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The Real Madrid has 13 European Cups. The Barcelona has 5. 13-5 = 8. The Real Madrid takes to Barcelona 2 European Cups more than he took out in the 60 and all this despite the cycle Messi, in which the Catalan club has the services of what could be (Di Stéfano apart) the best player in the history of football. There is, therefore, nothing to doubt the international supremacy of the Chamartín club over Barça, but there is one aspect in which those in the little corner up there (as he said Guardiola) far surpass Real Madrid on a planetary scale: propaganda.

Good sample of it was the report of the BBC few days before the last Classic in the Ciudad Condal. With the excuse of celebrating the summit of Spanish football, the British public broadcaster produced on its website a historical account, with testimonies of the protagonists, of the famous Classic of the suckling pig, in which Figo it was the object of the most hostile reception that is remembered for anyone in the recent history of elite football. The reason, of course, was the still recent passage of Figo from FC Barcelona to the eternal rival. It is called “the Piglet Classic” as it could be called “the Classic of the JB“, as also a bottle of whiskey of that brand was thrown on the Portuguese from the stands, with the good fortune that it did not impact him. Justerini & Brooks and a host of other objects that to the BBCAs will be seen, they do not seem more than an understandable act of retrospective love. Yes, they read well.

The game was a challenge to the very concept of security in football stadiums and, through an unusual fever of collective violence, there was also a manifest manipulation of the clash at a sporting level, and therefore of competition. What else can be said about a game in which the usual pitcher of corners of a team has to give up its mission because of the rain of objects that fall on him as soon as he approaches the corner? The report, however, was an attempt to whiten absolutely nauseating a shameful stain in the history of the sport, as it was undoubtedly the night in question for any viewer with a minimum of attachment to football as a peaceful spectacle and suitable for all the publics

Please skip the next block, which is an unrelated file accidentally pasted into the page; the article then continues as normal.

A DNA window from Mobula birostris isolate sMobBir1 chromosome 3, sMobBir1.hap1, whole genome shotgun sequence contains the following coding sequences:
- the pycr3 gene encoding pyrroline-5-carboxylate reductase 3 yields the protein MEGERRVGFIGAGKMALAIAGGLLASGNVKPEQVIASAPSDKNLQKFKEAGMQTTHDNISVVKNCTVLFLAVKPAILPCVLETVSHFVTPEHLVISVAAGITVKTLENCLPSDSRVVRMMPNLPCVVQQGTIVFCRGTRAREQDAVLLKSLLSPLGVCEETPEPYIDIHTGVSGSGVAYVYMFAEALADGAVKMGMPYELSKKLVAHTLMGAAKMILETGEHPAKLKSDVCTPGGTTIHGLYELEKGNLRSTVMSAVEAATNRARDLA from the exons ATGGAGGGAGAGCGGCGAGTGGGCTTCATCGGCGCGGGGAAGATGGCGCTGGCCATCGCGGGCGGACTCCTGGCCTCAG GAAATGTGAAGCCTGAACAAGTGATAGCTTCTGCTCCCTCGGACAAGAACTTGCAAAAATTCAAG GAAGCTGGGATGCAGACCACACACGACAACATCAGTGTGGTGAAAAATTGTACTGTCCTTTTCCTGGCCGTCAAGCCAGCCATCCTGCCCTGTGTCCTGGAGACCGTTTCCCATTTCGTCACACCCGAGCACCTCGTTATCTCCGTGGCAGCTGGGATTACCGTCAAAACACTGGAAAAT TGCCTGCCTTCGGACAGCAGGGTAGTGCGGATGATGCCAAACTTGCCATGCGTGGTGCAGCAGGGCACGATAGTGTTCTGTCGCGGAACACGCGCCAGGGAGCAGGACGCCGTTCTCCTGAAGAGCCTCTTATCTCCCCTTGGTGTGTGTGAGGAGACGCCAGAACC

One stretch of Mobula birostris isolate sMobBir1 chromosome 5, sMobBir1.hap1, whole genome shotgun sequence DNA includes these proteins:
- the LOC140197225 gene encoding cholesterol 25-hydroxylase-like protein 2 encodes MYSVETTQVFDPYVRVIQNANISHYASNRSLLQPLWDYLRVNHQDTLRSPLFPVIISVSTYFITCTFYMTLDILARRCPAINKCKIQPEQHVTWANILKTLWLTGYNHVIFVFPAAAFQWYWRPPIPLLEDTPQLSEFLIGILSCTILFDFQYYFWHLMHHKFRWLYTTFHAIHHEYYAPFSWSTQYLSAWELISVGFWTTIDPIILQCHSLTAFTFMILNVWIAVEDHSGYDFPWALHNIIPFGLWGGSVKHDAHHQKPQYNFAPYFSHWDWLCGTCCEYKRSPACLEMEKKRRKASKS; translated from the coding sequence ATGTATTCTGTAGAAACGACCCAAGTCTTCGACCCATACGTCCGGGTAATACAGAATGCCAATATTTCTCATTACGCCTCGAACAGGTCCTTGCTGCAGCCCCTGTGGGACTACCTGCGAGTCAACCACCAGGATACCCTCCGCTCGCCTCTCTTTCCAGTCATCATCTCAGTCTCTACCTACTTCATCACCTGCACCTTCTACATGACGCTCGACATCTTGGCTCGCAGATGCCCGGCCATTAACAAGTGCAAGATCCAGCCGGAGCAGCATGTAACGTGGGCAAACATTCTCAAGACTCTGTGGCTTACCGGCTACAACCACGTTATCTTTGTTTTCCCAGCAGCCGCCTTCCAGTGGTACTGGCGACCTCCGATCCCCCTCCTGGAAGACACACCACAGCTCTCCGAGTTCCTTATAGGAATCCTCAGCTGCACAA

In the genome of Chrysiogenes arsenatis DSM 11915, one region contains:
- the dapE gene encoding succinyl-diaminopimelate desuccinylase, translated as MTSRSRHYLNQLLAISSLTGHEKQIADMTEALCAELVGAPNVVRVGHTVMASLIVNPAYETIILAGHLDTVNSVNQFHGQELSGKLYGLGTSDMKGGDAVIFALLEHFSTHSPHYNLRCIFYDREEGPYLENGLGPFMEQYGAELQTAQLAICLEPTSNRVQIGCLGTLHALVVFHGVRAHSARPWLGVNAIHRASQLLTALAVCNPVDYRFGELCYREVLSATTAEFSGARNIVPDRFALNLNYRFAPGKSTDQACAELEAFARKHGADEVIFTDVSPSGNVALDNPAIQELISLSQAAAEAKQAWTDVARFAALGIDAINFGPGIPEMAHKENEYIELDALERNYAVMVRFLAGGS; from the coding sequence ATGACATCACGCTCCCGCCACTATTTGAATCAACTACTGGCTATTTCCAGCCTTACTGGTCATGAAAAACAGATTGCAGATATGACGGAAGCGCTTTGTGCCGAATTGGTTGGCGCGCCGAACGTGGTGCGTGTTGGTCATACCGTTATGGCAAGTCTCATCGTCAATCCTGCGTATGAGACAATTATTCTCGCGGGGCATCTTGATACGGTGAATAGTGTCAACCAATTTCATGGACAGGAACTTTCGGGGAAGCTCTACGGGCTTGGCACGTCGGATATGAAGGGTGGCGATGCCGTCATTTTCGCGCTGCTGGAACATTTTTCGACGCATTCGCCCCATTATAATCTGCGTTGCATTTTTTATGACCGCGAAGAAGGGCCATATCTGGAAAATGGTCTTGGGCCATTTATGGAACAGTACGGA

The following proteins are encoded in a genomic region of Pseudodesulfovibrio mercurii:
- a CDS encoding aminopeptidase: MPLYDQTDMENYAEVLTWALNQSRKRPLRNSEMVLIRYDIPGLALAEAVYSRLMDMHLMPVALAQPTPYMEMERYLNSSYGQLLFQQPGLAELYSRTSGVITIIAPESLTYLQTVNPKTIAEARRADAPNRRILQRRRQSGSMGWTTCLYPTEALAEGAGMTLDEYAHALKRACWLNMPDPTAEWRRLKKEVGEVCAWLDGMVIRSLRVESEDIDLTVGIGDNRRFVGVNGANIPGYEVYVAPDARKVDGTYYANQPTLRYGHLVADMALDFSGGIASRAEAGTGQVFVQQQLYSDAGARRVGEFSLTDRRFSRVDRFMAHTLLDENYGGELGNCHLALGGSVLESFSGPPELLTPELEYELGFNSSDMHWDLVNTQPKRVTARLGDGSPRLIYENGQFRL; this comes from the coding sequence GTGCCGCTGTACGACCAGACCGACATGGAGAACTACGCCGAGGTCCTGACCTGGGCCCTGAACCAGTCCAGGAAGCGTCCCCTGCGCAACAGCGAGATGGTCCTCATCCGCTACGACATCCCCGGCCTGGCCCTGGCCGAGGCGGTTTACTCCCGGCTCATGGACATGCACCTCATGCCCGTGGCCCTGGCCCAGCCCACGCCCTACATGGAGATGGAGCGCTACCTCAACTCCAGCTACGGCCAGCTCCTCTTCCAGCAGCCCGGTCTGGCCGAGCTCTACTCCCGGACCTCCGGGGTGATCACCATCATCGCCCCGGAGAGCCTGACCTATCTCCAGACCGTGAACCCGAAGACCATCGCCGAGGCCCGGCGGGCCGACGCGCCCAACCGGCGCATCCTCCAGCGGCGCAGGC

“Barcelona vs. Real Madrid: the curious incident of the piglet head in the Camp Nou“That is the title.” No promising for any lover of decency is a title that only dares to describe as “curious” an episode as installed in the ignominy as that, but someone has to keep reading, and I'll be the one do for you to inform them that Anna Blasco, a spectator present in the stadium, qualifies as “spectacular” the evening. “I have never experienced anything like it, nor before and after,” the good woman continued to be elated, in order to continue praising details of the animated one as one who consigns a beautiful collective feat: “Manel Vich, the speakerHe paused intentionally when he came to Figo's name when he announced the alignments, so that the audience could boo. That sound … “That sound was music to my ears, I need to say to Anna, swollen with a kind of aggressive arrogance, if such a thing fits.